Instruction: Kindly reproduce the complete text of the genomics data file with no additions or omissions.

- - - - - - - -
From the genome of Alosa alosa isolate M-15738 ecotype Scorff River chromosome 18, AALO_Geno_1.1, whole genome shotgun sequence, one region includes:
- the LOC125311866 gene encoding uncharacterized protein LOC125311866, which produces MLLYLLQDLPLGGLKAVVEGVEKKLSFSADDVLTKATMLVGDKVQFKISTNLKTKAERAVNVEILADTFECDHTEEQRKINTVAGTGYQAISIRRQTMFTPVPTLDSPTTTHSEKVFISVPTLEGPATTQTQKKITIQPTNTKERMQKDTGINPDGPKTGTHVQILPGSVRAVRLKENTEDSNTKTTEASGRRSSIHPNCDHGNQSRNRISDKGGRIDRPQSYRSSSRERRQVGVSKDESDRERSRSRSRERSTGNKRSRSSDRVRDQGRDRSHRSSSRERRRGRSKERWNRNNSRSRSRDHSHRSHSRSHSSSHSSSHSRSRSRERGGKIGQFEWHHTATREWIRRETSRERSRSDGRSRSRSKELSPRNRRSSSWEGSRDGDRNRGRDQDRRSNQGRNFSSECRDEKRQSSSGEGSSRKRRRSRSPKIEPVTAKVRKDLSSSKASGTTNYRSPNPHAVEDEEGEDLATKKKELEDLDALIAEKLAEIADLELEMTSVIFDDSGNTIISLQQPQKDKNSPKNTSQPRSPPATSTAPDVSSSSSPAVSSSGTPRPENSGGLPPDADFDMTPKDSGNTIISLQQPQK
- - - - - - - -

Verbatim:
From the genome of Alosa alosa isolate M-15738 ecotype Scorff River chromosome 18, AALO_Geno_1.1, whole genome shotgun sequence, one region includes:
- the LOC125311866 gene encoding uncharacterized protein LOC125311866, which produces MLLYLLQDLPLGGLKAVVEGVEKKLSFSADDVLTKATMLVGDKVQFKISTNLKTKAERAVNVEILADTFECDHTEEQRKINTVAGTGYQAISIRRQTMFTPVPTLDSPTTTHSEKVFISVPTLEGPATTQTQKKITIQPTNTKERMQKDTGINPDGPKTGTHVQILPGSVRAVRLKENTEDSNTKTTEASGRRSSIHPNCDHGNQSRNRISDKGGRIDRPQSYRSSSRERRQVGVSKDESDRERSRSRSRERSTGNKRSRSSDRVRDQGRDRSHRSSSRERRRGRSKERWNRNNSRSRSRDHSHRSHSRSHSSSHSSSHSRSRSRERGGKIGQFEWHHTATREWIRRETSRERSRSDGRSRSRSKELSPRNRRSSSWEGSRDGDRNRGRDQDRRSNQGRNFSSECRDEKRQSSSGEGSSRKRRRSRSPKIEPVTAKVRKDLSSSKASGTTNYRSPNPHAVEDEEGEDLATKKKELEDLDALIAEKLAEIADLELEMTSVIFDDSGNTIISLQQPQKDKNSPKNTSQPRSPPATSTAPDVSSSSSPAVSSSGTPRPENSGGLPPDADFDMTPKDSGNTIISLQQPQK